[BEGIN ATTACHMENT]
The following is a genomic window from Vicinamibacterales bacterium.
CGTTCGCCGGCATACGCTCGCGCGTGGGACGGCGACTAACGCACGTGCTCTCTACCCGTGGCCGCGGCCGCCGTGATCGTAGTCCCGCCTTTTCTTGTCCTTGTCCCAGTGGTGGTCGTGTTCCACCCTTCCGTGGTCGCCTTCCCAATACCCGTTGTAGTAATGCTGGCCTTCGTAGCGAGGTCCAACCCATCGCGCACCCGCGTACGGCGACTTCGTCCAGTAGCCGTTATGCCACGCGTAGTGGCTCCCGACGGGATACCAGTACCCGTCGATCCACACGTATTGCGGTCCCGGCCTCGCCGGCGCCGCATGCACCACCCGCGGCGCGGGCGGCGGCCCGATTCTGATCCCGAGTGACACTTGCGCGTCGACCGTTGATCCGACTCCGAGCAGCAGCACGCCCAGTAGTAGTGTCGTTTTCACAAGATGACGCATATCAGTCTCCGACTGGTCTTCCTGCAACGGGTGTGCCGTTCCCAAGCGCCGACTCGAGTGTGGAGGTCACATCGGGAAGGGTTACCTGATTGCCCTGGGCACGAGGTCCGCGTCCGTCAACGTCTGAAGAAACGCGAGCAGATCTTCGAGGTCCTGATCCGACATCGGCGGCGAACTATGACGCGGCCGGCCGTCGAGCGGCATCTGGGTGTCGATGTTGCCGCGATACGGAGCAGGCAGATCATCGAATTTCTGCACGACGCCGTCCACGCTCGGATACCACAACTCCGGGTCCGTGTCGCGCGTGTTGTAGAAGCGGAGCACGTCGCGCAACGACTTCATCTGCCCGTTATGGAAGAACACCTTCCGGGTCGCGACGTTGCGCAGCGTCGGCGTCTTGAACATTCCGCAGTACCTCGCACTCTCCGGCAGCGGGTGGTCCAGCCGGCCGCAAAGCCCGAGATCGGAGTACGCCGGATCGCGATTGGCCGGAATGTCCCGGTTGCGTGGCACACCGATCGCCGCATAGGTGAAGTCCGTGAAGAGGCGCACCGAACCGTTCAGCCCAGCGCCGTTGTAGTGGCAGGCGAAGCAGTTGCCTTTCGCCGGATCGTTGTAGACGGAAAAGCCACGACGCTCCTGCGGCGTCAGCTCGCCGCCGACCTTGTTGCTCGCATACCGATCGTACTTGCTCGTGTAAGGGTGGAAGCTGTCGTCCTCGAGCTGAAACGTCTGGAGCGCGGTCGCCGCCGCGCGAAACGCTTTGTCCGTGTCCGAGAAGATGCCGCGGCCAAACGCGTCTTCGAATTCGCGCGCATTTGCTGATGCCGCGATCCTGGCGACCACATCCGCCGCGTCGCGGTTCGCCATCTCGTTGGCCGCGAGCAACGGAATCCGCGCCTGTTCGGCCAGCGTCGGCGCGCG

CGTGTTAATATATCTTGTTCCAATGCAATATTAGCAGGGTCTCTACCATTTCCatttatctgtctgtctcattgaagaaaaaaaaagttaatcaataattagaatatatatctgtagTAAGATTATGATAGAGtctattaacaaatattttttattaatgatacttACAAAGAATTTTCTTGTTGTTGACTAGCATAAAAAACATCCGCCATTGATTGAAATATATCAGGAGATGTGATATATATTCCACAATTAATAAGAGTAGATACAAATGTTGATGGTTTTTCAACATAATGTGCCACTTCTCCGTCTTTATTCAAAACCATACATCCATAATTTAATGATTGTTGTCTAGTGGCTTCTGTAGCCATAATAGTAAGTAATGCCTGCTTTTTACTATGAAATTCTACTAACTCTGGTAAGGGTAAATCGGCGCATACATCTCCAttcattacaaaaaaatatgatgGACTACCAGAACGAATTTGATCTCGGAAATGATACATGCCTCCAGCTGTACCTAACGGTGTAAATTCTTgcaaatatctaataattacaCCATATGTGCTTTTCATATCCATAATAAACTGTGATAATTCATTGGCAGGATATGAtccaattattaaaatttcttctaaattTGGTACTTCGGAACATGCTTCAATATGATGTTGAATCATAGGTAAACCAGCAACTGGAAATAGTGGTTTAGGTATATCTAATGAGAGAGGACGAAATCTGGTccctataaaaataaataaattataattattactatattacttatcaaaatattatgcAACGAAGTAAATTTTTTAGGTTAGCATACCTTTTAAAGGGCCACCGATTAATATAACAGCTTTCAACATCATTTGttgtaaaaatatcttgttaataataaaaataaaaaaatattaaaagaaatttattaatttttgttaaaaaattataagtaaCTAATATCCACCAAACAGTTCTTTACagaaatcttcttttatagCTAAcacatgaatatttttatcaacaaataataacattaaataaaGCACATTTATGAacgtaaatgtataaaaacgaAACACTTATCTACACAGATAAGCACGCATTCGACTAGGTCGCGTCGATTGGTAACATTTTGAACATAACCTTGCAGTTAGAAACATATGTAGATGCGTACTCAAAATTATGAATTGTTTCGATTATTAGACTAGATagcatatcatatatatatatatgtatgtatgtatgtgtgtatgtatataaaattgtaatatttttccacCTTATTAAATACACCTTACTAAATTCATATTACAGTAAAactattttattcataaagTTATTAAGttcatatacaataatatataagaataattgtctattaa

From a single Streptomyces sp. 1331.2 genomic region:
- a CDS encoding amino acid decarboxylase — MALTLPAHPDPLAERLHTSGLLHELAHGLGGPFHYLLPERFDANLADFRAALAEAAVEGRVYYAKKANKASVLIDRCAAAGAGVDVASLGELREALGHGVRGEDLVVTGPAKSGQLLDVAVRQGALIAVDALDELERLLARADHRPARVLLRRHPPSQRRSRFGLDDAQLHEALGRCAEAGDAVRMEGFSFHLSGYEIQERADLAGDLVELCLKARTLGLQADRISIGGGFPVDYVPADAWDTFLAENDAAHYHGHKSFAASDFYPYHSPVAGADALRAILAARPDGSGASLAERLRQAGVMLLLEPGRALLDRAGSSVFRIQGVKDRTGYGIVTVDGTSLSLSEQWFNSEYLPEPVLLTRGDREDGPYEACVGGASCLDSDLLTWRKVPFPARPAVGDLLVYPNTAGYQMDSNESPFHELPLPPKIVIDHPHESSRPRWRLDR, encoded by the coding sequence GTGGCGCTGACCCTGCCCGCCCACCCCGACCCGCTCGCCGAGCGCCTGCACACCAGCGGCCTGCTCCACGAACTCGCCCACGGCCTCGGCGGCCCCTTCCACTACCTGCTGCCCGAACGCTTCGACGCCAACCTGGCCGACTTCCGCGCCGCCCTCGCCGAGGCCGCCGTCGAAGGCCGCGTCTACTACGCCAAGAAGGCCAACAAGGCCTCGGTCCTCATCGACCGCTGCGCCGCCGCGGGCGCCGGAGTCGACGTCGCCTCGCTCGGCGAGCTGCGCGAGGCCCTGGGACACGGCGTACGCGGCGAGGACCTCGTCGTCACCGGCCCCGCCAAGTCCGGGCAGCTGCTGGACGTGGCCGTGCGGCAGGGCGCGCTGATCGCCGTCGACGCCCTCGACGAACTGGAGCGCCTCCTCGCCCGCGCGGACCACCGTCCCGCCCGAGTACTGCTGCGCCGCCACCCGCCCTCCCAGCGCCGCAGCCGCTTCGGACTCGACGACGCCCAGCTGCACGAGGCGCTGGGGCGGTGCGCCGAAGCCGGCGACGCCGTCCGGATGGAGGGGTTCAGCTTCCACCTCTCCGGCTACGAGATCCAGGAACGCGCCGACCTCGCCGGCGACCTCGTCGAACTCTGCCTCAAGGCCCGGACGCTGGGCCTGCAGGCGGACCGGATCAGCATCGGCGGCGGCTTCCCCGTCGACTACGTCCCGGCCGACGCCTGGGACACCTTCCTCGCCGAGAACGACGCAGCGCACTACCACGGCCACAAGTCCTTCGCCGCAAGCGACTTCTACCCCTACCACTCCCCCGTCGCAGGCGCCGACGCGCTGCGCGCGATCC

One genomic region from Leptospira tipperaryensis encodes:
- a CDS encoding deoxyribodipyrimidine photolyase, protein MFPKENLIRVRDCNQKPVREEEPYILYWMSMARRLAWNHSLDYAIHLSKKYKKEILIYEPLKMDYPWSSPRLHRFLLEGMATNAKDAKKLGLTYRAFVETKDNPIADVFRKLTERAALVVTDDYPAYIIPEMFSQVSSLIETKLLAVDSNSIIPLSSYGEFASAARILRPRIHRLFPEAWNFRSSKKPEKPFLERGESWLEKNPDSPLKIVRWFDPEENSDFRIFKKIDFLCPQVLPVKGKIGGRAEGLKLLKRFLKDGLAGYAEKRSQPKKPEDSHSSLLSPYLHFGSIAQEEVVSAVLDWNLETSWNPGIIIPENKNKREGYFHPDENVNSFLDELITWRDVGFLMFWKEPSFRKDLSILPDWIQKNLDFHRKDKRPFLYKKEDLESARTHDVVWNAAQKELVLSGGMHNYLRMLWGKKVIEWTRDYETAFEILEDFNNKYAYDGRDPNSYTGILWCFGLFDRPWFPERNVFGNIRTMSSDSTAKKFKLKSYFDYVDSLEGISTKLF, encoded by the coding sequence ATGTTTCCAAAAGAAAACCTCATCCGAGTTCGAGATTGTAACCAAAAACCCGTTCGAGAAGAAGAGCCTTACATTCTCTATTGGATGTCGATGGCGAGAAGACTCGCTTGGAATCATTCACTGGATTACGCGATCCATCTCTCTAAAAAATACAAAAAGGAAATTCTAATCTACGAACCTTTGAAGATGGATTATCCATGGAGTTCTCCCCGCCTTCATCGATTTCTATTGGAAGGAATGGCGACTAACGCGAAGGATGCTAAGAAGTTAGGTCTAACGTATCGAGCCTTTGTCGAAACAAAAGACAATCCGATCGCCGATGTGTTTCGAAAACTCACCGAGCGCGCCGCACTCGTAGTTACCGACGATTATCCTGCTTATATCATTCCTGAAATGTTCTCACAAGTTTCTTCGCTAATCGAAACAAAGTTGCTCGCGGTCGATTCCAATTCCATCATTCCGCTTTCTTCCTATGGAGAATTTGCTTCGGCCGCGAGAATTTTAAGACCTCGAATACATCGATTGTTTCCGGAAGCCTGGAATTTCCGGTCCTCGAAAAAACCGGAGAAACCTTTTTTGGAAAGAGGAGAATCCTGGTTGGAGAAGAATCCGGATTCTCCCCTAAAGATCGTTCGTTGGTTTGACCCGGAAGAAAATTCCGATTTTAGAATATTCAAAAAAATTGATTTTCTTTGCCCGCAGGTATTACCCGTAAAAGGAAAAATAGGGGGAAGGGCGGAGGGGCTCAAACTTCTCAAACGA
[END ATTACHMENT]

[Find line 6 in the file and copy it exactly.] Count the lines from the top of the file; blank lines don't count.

One genomic region from Leptospira tipperaryensis encodes: